December 14, 2017
Does Alabama need more government-funded broadband? Johnny Kampis, a resident of Cullman Ala., says no.
In a column at the YellowHammerNews website, Kampis says, “Alabama needs to be better prepared for a future that will require more high-speed internet,” but argues advancement should be “done the smart way – with less taxpayer money and more reliance on the private sector.”
Huntville, Ala. Mayor Tommy Battle’s call for improved broadband access prompted Kampis’ column. As Kampis notes, Battle is familiar with municipal broadband. Huntsville has agreed to subsidize Google Fiber by allowing the company to lease dark fiber from the city utility system. Additionally, the city will use $57 million in revenues from electricity ratepayers to upgrade the network that Google Fiber will use. Kampis notes, “The utility hopes to recover most of those costs with leases to providers like Google Fiber, although it hasn’t yet announced any other leasees or been forthcoming with financial details on the Google Fiber deal.”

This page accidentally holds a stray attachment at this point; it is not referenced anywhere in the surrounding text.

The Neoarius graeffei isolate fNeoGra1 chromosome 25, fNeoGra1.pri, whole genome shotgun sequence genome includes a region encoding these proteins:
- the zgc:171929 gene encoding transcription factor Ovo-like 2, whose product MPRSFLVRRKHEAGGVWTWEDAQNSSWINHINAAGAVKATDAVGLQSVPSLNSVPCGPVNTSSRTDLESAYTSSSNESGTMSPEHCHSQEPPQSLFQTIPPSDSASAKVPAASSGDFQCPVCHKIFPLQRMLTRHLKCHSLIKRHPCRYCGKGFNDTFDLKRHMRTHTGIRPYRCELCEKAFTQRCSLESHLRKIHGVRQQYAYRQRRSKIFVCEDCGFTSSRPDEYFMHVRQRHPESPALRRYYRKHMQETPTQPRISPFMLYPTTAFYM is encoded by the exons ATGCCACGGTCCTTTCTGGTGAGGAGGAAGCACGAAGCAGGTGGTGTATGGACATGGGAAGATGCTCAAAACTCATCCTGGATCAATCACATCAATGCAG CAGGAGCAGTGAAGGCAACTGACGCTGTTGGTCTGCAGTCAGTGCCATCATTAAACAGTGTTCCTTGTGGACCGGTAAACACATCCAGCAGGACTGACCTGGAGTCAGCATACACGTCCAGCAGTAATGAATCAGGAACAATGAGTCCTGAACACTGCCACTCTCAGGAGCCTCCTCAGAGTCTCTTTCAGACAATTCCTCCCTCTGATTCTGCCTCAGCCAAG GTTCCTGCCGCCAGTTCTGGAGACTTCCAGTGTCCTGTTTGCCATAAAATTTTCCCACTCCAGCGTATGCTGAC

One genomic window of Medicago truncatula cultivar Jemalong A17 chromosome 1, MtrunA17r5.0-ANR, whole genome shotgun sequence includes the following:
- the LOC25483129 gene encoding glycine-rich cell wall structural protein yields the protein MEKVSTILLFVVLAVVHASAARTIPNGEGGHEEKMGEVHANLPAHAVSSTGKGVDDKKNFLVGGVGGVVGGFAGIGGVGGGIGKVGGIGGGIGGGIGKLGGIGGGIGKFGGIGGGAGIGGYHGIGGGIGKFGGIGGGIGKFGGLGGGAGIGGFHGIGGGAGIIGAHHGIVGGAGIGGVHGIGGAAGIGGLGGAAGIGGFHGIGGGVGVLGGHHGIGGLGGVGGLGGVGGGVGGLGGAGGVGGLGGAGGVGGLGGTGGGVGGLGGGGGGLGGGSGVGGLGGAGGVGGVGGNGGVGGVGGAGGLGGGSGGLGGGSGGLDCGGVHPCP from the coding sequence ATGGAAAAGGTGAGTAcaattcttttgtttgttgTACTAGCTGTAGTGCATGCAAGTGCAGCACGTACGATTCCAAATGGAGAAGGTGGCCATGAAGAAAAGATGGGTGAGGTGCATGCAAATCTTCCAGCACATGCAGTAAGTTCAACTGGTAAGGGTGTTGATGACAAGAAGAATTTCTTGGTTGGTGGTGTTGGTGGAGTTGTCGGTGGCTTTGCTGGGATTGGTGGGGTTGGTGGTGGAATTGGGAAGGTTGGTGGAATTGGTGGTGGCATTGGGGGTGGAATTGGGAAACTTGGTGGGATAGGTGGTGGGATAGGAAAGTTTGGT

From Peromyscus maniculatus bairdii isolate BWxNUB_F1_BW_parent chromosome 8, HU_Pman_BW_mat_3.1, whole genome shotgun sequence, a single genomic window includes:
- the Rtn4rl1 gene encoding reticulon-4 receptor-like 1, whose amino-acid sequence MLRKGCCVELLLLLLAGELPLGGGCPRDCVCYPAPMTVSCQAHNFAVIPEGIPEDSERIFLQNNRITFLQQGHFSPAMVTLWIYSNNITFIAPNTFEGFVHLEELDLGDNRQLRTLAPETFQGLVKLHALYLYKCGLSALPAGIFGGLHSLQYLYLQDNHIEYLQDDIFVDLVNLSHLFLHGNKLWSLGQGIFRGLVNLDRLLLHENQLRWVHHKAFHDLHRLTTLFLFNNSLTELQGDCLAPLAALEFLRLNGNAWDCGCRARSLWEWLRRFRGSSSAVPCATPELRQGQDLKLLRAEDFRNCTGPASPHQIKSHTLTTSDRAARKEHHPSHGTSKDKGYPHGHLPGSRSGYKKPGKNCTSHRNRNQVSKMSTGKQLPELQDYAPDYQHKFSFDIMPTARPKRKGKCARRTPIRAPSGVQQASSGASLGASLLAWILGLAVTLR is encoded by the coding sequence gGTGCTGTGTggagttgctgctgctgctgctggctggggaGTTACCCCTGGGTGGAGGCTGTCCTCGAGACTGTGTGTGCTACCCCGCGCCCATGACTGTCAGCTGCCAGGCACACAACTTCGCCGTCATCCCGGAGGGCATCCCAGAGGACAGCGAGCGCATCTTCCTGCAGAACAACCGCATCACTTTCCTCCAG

According to Kampis the deal with Google Fiber is unnecessary. Madison County residents already “enjoy a variety of choices” when it comes to how they connect to the Internet. Private providers also are expanding service offerings throughout the state, Kampis notes. Mediacom, AT&T, and WOW! Internet, Cable and Phone all currently offer gigabit speeds to some residents, or plan to offer the service soon. Comcast “will offer speeds up to 10 gigabits per second to Huntsville residents this year.”
The average download speed in Alabama is 27.5 megabits per second. In Madison County, 80 percent of residents can access speeds up to 100 mbps if they want them.
That’s why Kampis concludes, “[T]he money being thrown at publicly owned internet projects would be better suited as subsidies for a free market searching for solutions to solve that rural broadband gap.”
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